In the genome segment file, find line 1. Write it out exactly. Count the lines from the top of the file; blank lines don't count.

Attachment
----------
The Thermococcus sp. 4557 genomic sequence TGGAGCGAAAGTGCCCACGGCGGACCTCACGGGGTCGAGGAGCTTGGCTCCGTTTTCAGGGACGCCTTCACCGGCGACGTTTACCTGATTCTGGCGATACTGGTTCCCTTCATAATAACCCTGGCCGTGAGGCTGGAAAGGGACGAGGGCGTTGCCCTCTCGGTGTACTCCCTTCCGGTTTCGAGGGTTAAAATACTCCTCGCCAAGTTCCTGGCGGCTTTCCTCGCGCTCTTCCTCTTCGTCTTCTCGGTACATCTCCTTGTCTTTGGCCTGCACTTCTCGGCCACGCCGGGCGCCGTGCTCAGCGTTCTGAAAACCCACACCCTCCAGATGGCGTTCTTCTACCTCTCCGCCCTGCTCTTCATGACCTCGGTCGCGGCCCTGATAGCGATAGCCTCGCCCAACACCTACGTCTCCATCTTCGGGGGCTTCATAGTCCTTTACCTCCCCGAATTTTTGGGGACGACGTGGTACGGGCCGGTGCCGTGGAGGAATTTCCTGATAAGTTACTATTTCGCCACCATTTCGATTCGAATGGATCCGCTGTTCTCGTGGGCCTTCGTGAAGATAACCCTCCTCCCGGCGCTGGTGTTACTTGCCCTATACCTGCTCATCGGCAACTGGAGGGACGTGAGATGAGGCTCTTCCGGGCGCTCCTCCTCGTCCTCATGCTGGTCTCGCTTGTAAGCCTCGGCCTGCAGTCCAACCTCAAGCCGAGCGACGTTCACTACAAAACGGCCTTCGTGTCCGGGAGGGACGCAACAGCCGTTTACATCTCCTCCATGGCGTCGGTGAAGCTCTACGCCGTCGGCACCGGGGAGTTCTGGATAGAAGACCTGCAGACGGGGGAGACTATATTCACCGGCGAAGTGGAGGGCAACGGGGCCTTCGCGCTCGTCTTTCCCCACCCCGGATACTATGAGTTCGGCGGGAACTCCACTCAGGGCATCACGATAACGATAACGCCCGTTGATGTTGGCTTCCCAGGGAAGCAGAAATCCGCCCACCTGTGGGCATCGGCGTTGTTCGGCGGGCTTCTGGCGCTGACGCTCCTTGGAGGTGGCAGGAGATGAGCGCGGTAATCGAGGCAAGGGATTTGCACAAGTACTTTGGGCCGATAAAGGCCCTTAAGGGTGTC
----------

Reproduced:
The Thermococcus sp. 4557 genomic sequence TGGAGCGAAAGTGCCCACGGCGGACCTCACGGGGTCGAGGAGCTTGGCTCCGTTTTCAGGGACGCCTTCACCGGCGACGTTTACCTGATTCTGGCGATACTGGTTCCCTTCATAATAACCCTGGCCGTGAGGCTGGAAAGGGACGAGGGCGTTGCCCTCTCGGTGTACTCCCTTCCGGTTTCGAGGGTTAAAATACTCCTCGCCAAGTTCCTGGCGGCTTTCCTCGCGCTCTTCCTCTTCGTCTTCTCGGTACATCTCCTTGTCTTTGGCCTGCACTTCTCGGCCACGCCGGGCGCCGTGCTCAGCGTTCTGAAAACCCACACCCTCCAGATGGCGTTCTTCTACCTCTCCGCCCTGCTCTTCATGACCTCGGTCGCGGCCCTGATAGCGATAGCCTCGCCCAACACCTACGTCTCCATCTTCGGGGGCTTCATAGTCCTTTACCTCCCCGAATTTTTGGGGACGACGTGGTACGGGCCGGTGCCGTGGAGGAATTTCCTGATAAGTTACTATTTCGCCACCATTTCGATTCGAATGGATCCGCTGTTCTCGTGGGCCTTCGTGAAGATAACCCTCCTCCCGGCGCTGGTGTTACTTGCCCTATACCTGCTCATCGGCAACTGGAGGGACGTGAGATGAGGCTCTTCCGGGCGCTCCTCCTCGTCCTCATGCTGGTCTCGCTTGTAAGCCTCGGCCTGCAGTCCAACCTCAAGCCGAGCGACGTTCACTACAAAACGGCCTTCGTGTCCGGGAGGGACGCAACAGCCGTTTACATCTCCTCCATGGCGTCGGTGAAGCTCTACGCCGTCGGCACCGGGGAGTTCTGGATAGAAGACCTGCAGACGGGGGAGACTATATTCACCGGCGAAGTGGAGGGCAACGGGGCCTTCGCGCTCGTCTTTCCCCACCCCGGATACTATGAGTTCGGCGGGAACTCCACTCAGGGCATCACGATAACGATAACGCCCGTTGATGTTGGCTTCCCAGGGAAGCAGAAATCCGCCCACCTGTGGGCATCGGCGTTGTTCGGCGGGCTTCTGGCGCTGACGCTCCTTGGAGGTGGCAGGAGATGAGCGCGGTAATCGAGGCAAGGGATTTGCACAAGTACTTTGGGCCGATAAAGGCCCTTAAGGGTGTC